Written by Ben Ellison for Panbo, The Marine Electronics Hub
Imagine running Coastal Explorer, or your favorite charting program, on a 55-inch multitouch display with 3840 x 2160 pixel resolution -- also known as UHD or 4K -- secured to a sturdy base with pushbutton up/down and tilt controls. I've never so enjoyed tapping out a route, and the Hatteland 4K Chart Table is way sexier than that.
This electronic "chart table" can respond to as many as 40 points of touch. In my little video Hatteland's Scott Lenz fingerpaints with all 10 of his digits, and at one point three of us were simultaneously working on a jigsaw puzzle, each with two hands. There's no marine software I know of that can make use of such multi-multitouch (yet), but who says that a chart table always has to be a chart table? Foozball at anchor? The 55-inch display will cost about $20,000 with the power stand but without a built-in PC, and Johnny Lindstrom told me that at least one new Westport will get the 32-inch model.
Also attracting major attention in the very competitive FLIBS superyacht tent was a super modern bridge style being shown off here by Telemar Yachting general manager Andy Gifford. Telemar is a systems integrator, so behind the "aviation-inspired...Italian contemporary design" are subsystems like Furuno ECDIS/INS. The Telemar Yachting INS Console can be configured in many ways -- that could be a Hatteland 4K Chart Table just behind Andy, for instance -- and includes all sorts of redundancy like dual power supplies.
But you have to get up close and finger some controls to really understand what's going on here. Nearly the entire console is flat glass and the buttons have haptic feedback like most smartphones these days. Alternatively, Telemar create the surfaces using FEM (Foil Electro Mechanical) technology that Gifford described as having a rubberized feel with tactile button clicks. He also explained that the glass or foil panels can be holed for certain controls that must be direct-to-device in order to meet type approvals, like those orange thruster emergency stop buttons. And, yes, that knob upper left is the "steering wheel."
The monitoring system Telemar integrated into the prototype INS Console was also impressive. Click the photo larger and observe the bilge section middle left. The graphics show you not only which high bilge alarms are active, but also how the system is set up to pump it, with valves you can control from the console. And of course the little propellers animate with RPM.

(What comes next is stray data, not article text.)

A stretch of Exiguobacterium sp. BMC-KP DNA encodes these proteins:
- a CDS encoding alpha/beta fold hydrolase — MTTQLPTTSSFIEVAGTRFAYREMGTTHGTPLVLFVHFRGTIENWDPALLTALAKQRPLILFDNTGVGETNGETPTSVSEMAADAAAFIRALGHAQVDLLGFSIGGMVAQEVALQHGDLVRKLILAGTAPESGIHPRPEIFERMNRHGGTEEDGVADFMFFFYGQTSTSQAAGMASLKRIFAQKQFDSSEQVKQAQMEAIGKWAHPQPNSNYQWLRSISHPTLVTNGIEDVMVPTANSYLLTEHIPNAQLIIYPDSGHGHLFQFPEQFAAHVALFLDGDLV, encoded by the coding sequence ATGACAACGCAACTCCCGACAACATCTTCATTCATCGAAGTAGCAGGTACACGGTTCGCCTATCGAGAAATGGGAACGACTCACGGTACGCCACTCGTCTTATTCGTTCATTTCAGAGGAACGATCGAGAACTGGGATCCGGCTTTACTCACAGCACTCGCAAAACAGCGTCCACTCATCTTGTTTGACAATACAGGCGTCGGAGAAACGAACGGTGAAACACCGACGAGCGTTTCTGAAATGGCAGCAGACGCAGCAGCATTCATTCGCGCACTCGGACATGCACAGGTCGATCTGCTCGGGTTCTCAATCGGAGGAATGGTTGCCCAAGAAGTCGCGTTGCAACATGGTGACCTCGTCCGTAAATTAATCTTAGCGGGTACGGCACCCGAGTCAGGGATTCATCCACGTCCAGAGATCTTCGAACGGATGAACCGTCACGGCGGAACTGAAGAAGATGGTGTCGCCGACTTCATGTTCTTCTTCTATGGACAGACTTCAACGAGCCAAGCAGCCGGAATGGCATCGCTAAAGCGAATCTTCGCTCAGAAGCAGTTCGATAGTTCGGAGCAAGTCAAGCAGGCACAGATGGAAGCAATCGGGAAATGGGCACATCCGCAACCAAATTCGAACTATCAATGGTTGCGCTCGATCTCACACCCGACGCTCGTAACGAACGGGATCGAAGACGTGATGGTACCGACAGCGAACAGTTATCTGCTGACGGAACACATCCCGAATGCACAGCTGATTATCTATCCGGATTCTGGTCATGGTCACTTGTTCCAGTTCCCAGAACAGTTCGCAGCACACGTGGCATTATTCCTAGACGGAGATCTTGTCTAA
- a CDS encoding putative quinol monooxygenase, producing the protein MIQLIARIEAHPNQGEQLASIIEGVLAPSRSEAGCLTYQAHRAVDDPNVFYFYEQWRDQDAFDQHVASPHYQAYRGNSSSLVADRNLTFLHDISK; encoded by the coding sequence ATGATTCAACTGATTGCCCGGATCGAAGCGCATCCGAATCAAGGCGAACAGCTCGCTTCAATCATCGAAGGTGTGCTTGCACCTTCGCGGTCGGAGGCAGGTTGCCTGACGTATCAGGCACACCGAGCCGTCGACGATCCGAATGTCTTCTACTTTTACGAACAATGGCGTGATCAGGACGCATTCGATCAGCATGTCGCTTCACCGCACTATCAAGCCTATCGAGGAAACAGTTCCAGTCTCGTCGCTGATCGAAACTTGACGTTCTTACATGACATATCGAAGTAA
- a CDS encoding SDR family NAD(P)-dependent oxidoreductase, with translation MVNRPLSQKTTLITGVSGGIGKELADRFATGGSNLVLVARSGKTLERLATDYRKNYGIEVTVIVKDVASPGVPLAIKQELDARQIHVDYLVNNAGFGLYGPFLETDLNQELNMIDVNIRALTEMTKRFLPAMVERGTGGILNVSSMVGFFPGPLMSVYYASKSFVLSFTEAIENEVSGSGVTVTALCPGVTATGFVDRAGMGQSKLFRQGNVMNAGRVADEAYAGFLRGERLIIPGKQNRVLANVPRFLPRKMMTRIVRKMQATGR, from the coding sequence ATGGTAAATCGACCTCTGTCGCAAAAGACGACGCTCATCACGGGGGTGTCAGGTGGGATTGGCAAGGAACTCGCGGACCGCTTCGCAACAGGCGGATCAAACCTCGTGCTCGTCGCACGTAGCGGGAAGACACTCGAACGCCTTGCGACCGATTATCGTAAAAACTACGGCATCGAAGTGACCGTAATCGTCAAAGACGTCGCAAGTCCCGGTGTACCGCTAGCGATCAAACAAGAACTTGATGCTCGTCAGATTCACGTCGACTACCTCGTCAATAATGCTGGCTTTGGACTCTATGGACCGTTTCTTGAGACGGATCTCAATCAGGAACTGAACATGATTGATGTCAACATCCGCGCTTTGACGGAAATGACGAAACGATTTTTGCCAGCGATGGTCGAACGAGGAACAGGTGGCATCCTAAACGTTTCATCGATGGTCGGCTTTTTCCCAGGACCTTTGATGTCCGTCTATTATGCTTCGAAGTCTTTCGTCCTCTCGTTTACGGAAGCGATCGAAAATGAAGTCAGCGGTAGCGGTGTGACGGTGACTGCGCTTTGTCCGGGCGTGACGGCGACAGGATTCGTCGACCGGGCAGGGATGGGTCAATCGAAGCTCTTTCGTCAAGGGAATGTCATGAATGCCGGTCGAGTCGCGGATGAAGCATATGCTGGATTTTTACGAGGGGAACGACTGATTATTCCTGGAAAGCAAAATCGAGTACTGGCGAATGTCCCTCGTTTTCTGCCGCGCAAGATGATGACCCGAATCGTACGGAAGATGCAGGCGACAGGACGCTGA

I've seen lots of amazing gear while walking 15 Lauderdale shows, but nothing has encouraged me to become a billionaire yachtsman as much as Triton Submarines. I guess I'd written yacht subs off as toys in the glut of glitz, and it took a press conference to learn that they can actually be luxury exploration vehicles. For instance, the Triton 3300/3 modeled above -- they're usefully named by maximum depth (in feet) and maximum crew -- was used to capture the Monster Squid video that purportedly became the most popular Discovery Channel show ever. And check out this great Triton promotional video to better appreciate the comfortable one atmosphere environment inside the sub, not to mention the undistorted views up, down and mostly all around.
That latter video is narrated by Triton President Patrick Lahey, who was once a hardhat diver. This class of subs claims a spotless safety record, but I still like Triton's long history and deep bench. It was also Lahey who enthusiastically described the nav and communications capabilities. Note the cluster of up-looking transducers on the 3300/3 and the newly announced Triton 1650/3 LP design below (LP is for low profile in your superyacht garage). Apparently Airmar had to engineer some special 'ducers to withstand the pressure, but now two-way acoustic data coms let the mothership track the sub on its charting system, and the sub to track itself and the mothership on its plotter. The subs also have a down looking transducer and a fishfinder screen. I may start buying lottery tickets.